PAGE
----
The Calculus Primer (2011)
Part I. Functions, Rates, and Limits
Chapter 4. SOME SPECIAL LIMITS
1—18. The Limit of (1 + x)^{1/x}. One of the most useful limits in the calculus is the
Consider the function
y = (1 + x)^{1/x}.
x |
y |
10 |
1.001 |
2 |
1.732 |
1 |
2.000 |
.5 |
2.250 |
.1 |
2.594 |
.01 |
2.705 |
.001 |
2.717 |
−.5 |
4.000 |
−.1 |
2.868 |
−.01 |
2.732 |
−.001 |
2.720 |
From graphic considerations, therefore, it appears that as x → 0, the limit of y, or of (1 + x)^{1/x}, lies between 2.717 and 2.720. By using more advanced methods (Chapter Eleven), we shall learn how to compute this limit e to any number of decimal places. Note that y approaches e as a limit not only as x approaches 0 from the right, but also as x approaches 0 from the left as well.
1—19. The Limit of . Another useful limit is
Reference to a five-place (or more) table of values of trigonometric functions will reveal that for all angles less than 2°, the sine of the angle and the angle itself (expressed in radians) are very nearly equal. In fact, for all angles less than 10°, the angle in radians and its sine are equal to three decimal places. Thus for small angles, the sine and the angle are nearly equal; the smaller the angle, the less the difference between them becomes. Hence we see that as x→ 0, appears to be equal to 1.
That this actually is the limit can be proved from the following geometrical proof. Let O be the center of a circle whose radius is unity.
Let = = x; PT_{1} and PT_{2} are tangents at T_{1} and T_{2}. From trigonometry, we have:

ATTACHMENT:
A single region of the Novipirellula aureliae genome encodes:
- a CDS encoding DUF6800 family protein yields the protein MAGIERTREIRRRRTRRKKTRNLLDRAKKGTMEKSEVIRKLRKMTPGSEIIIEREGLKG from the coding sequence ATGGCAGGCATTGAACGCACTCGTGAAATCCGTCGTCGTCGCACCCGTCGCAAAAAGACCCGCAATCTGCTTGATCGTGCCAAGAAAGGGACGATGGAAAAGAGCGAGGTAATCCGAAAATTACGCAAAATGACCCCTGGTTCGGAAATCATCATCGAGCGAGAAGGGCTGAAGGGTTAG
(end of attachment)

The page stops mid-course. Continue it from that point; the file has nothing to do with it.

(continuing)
T_{1}ST_{2} < T_{1}MT_{2} < T_{1}PT_{2};
hence2 sin x < 2x < 2 tan x.(1)
Dividing (1) through by 2 sin x, we get:
Now as x → 0, the above inequality (2) holds true for all values of x, however small. At the same time, as x → 0,
The is therefore seen to lie between the two values 1, and the inequality (2) can hold only if so, by the properties of inequalities and reciprocals.
1—20. Continuity of a Function in an Interval. We are now in a position to formulate what is meant by the continuity of a function in an interval more precisely than was stated in §1—6.
A single-valued function f(x) is said to be continuous at x = a if :
(1)f(a) is defined;
(2) exists;
(3) = f(a).
If any one of these three conditions is not satisfied, the function is said to be discontinuous at the point where x = a. If the reader should find this formal definition somewhat complicated at first, he will find that it will become more significant as he becomes more familiar with the subject.
In general, a function is said to be continuous throughout an interval if it is continuous at every point in the interval. More specifically, polynomial functions, such as
f(x) = a_{0}x^{n} + a_{1}x^{n}^{−1} + a_{2}x^{n}^{−2} + ··· + a_{n},
are continuous for every value of x.
EXERCISE 1—3
Evaluate each of the following limits: